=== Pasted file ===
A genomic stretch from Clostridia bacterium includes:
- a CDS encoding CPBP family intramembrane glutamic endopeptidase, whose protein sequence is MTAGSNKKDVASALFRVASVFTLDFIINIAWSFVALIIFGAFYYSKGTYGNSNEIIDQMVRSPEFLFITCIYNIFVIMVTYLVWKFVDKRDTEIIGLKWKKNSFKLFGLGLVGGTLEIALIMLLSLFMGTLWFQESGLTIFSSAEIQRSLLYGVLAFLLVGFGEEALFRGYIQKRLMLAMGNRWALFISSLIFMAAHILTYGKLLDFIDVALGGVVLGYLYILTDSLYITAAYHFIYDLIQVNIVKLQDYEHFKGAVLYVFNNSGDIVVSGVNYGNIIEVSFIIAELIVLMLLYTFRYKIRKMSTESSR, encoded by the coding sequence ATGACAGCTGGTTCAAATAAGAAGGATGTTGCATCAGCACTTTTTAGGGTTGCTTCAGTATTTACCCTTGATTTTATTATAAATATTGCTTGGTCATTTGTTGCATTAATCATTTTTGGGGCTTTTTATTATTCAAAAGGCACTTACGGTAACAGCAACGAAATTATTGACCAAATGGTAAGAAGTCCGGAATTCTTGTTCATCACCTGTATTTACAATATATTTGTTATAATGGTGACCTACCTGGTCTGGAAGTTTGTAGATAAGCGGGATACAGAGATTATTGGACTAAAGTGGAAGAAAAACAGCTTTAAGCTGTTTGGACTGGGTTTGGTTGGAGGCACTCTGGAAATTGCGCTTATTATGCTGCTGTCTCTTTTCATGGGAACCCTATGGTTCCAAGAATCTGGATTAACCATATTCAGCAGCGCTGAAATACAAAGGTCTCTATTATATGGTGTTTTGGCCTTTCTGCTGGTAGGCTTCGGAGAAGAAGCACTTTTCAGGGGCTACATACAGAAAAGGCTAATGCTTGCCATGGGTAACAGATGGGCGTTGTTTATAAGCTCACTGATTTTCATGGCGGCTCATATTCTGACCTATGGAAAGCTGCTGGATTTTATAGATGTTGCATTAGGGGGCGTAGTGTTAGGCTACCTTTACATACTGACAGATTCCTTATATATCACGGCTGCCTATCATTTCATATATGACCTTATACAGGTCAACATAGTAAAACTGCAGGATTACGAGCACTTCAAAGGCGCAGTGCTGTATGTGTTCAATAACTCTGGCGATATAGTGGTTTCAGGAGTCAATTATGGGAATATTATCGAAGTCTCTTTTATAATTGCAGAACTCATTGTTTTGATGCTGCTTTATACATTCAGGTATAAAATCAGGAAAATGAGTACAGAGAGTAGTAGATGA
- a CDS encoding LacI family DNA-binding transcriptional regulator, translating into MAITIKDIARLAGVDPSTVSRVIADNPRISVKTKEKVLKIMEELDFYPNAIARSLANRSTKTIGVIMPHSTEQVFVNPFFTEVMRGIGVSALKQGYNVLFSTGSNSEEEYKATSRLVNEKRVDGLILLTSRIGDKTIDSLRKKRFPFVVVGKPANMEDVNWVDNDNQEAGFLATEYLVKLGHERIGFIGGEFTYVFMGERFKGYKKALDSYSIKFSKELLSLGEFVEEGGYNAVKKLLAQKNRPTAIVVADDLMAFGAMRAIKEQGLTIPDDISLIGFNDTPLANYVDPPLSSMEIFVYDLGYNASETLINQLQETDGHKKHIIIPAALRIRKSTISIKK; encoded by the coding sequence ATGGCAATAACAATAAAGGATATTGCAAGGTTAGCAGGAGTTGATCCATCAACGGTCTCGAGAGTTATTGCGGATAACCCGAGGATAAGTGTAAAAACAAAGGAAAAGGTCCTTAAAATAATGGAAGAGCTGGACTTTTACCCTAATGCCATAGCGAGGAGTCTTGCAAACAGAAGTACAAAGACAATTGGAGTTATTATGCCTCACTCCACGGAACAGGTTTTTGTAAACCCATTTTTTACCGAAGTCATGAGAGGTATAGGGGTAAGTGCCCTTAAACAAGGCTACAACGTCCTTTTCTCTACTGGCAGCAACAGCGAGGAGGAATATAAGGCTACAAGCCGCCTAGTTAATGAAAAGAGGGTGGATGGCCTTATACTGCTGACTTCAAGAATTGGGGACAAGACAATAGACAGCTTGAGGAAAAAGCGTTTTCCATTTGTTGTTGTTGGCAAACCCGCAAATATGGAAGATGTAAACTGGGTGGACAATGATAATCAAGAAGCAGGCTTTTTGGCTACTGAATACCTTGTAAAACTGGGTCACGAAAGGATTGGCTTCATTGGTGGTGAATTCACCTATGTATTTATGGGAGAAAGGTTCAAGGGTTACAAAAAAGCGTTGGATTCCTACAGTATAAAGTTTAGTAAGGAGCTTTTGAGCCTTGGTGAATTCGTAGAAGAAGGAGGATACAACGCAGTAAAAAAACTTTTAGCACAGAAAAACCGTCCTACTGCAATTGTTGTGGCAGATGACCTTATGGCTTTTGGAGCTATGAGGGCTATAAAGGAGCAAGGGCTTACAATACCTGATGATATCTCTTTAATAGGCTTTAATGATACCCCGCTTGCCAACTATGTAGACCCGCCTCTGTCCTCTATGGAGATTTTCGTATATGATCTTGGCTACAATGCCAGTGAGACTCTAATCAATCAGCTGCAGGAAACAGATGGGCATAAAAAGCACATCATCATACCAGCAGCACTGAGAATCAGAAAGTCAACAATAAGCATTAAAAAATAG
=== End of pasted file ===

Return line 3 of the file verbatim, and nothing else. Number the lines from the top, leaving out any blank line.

- a CDS encoding LacI family DNA-binding transcriptional regulator, translating into MAITIKDIARLAGVDPSTVSRVIADNPRISVKTKEKVLKIMEELDFYPNAIARSLANRSTKTIGVIMPHSTEQVFVNPFFTEVMRGIGVSALKQGYNVLFSTGSNSEEEYKATSRLVNEKRVDGLILLTSRIGDKTIDSLRKKRFPFVVVGKPANMEDVNWVDNDNQEAGFLATEYLVKLGHERIGFIGGEFTYVFMGERFKGYKKALDSYSIKFSKELLSLGEFVEEGGYNAVKKLLAQKNRPTAIVVADDLMAFGAMRAIKEQGLTIPDDISLIGFNDTPLANYVDPPLSSMEIFVYDLGYNASETLINQLQETDGHKKHIIIPAALRIRKSTISIKK; encoded by the coding sequence ATGGCAATAACAATAAAGGATATTGCAAGGTTAGCAGGAGTTGATCCATCAACGGTCTCGAGAGTTATTGCGGATAACCCGAGGATAAGTGTAAAAACAAAGGAAAAGGTCCTTAAAATAATGGAAGAGCTGGACTTTTACCCTAATGCCATAGCGAGGAGTCTTGCAAACAGAAGTACAAAGACAATTGGAGTTATTATGCCTCACTCCACGGAACAGGTTTTTGTAAACCCATTTTTTACCGAAGTCATGAGAGGTATAGGGGTAAGTGCCCTTAAACAAGGCTACAACGTCCTTTTCTCTACTGGCAGCAACAGCGAGGAGGAATATAAGGCTACAAGCCGCCTAGTTAATGAAAAGAGGGTGGATGGCCTTATACTGCTGACTTCAAGAATTGGGGACAAGACAATAGACAGCTTGAGGAAAAAGCGTTTTCCATTTGTTGTTGTTGGCAAACCCGCAAATATGGAAGATGTAAACTGGGTGGACAATGATAATCAAGAAGCAGGCTTTTTGGCTACTGAATACCTTGTAAAACTGGGTCACGAAAGGATTGGCTTCATTGGTGGTGAATTCACCTATGTATTTATGGGAGAAAGGTTCAAGGGTTACAAAAAAGCGTTGGATTCCTACAGTATAAAGTTTAGTAAGGAGCTTTTGAGCCTTGGTGAATTCGTAGAAGAAGGAGGATACAACGCAGTAAAAAAACTTTTAGCACAGAAAAACCGTCCTACTGCAATTGTTGTGGCAGATGACCTTATGGCTTTTGGAGCTATGAGGGCTATAAAGGAGCAAGGGCTTACAATACCTGATGATATCTCTTTAATAGGCTTTAATGATACCCCGCTTGCCAACTATGTAGACCCGCCTCTGTCCTCTATGGAGATTTTCGTATATGATCTTGGCTACAATGCCAGTGAGACTCTAATCAATCAGCTGCAGGAAACAGATGGGCATAAAAAGCACATCATCATACCAGCAGCACTGAGAATCAGAAAGTCAACAATAAGCATTAAAAAATAG